Hyperlipidemia refers to the deposition of cholesterol and neutral fat on blood vessel walls. Approximately 20% of Korean adults exhibit hyperlipidemia, defined by a total cholesterol level of 240 mg/dL or higher. As lipids, such as cholesterol and neutral fat, do not readily mix with water in the bloodstream, they rely on lipoproteins to facilitate transportation. Lipoproteins are divided into LDL (Low-Density Lipoprotein) and HDL (High-Density Lipoprotein). LDL carries cholesterol derived from the liver or absorbed through food, while HDL helps remove excess cholesterol and LDL from cell membranes and blood vessel walls. An imbalance with high LDL and low HDL levels necessitates caution and management of hyperlipidemia.

Preventing complications related to obesity requires recognizing obesity as a disease and taking proactive measures for treatment. Seeking medical assistance from healthcare professionals enables tailored treatments based on individual needs and comprehensive examinations. Through this approach, overall health balance and weight management can be achieved.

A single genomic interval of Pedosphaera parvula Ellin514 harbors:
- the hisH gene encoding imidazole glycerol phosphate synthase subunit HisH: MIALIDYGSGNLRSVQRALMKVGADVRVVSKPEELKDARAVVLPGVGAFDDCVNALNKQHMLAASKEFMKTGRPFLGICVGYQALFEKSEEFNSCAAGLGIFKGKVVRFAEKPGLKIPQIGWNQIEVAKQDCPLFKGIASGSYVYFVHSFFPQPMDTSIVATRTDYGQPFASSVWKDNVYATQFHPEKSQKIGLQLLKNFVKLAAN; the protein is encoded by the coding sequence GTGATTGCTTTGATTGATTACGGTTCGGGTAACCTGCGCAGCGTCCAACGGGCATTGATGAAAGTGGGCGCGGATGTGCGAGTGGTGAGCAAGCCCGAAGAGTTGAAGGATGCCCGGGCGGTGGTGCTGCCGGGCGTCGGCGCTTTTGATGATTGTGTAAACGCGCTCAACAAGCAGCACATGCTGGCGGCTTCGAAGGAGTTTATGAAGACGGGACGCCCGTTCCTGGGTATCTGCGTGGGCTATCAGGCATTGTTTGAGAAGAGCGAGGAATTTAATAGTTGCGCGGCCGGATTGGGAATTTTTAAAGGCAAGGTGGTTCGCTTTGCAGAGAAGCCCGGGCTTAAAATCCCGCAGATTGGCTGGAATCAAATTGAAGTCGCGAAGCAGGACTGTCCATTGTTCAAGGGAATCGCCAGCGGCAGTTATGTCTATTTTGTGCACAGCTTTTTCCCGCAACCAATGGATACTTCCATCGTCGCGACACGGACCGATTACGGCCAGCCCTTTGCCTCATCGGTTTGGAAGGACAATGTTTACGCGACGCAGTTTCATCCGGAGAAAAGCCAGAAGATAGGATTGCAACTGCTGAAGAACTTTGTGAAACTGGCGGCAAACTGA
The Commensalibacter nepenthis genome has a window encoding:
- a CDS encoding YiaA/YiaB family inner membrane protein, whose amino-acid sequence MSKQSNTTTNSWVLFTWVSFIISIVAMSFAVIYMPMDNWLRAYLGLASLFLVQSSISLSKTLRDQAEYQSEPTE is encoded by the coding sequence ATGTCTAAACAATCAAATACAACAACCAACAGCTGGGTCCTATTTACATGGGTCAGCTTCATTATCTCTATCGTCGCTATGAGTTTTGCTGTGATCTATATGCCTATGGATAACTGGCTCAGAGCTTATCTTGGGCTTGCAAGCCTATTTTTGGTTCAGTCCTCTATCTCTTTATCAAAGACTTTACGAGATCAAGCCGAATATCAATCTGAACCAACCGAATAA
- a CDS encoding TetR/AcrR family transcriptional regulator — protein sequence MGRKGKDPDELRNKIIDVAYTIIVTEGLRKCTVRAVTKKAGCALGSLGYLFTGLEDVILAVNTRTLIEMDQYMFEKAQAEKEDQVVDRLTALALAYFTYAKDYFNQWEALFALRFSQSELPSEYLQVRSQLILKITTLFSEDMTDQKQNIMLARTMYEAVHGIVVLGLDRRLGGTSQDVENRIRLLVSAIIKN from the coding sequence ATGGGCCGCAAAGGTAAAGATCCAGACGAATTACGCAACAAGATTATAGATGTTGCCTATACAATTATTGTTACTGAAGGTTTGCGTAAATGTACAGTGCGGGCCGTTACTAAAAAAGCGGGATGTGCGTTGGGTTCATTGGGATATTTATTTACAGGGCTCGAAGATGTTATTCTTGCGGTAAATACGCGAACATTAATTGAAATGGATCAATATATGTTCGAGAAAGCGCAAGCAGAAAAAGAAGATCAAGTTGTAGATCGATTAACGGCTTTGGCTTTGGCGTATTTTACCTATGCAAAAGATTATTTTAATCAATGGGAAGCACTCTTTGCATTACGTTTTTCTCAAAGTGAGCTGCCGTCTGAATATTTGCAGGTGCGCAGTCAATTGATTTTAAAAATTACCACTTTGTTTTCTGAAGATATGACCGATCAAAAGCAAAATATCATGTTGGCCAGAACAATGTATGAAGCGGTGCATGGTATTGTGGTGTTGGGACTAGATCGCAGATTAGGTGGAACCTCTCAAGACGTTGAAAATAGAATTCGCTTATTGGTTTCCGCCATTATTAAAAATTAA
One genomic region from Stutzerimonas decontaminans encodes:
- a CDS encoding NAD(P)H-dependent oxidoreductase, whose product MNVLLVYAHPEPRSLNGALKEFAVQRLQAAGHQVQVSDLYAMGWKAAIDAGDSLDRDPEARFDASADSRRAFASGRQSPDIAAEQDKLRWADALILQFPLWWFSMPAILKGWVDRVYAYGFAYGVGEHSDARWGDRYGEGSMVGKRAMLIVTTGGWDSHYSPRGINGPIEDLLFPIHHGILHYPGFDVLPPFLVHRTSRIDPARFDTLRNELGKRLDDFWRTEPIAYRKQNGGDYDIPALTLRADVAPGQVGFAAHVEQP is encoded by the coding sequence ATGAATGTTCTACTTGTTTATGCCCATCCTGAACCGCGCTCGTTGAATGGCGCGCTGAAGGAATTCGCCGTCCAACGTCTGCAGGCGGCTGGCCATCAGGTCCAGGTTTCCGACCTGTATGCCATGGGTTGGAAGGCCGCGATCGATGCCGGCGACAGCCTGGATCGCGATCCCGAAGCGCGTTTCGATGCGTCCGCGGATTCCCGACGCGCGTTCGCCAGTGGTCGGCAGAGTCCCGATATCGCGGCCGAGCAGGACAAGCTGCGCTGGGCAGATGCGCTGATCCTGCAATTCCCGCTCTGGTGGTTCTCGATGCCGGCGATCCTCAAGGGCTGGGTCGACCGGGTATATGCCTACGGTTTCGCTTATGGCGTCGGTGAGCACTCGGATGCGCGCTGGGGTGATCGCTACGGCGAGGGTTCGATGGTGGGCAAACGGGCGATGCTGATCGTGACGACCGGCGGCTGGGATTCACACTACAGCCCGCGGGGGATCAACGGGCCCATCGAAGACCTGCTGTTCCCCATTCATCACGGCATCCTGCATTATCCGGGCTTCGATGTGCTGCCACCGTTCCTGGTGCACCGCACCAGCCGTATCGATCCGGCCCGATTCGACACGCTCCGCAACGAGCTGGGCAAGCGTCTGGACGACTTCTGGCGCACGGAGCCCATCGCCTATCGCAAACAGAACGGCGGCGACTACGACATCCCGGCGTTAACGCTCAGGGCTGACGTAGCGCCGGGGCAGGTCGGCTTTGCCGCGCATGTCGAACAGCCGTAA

“We employ metabolic balance tests, hormone tests, immune tests, and other diagnostic tools to thoroughly analyze the causes of obesity. Customized prescriptions, including appetite regulators, are then provided based on test results,” explained Dr. Cho Choong-hyeon, Chief Executive Officer of JM Family Medicine’s Bundang Clinic. “Working closely with patients on weekly diet management and providing personalized fluid treatments are key aspects of our health management strategy. Our aim is to promote both weight loss and overall well-being by comprehensively examining our patients’ health status.”

By recognizing obesity as a serious health issue and taking appropriate measures, individuals can improve their health and prevent complications associated with obesity.

Today’s article is reported by Junsu Kim (, Medical Reporter at Medical Today.

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[메디컬투데이=김준수 기자] Obesity is a threat to the health of modern people to the extent that it is known as the source of all disease. Obesity is defined as a condition where there is excess fat tissue in the body, and this can cause various complications, so special care is required.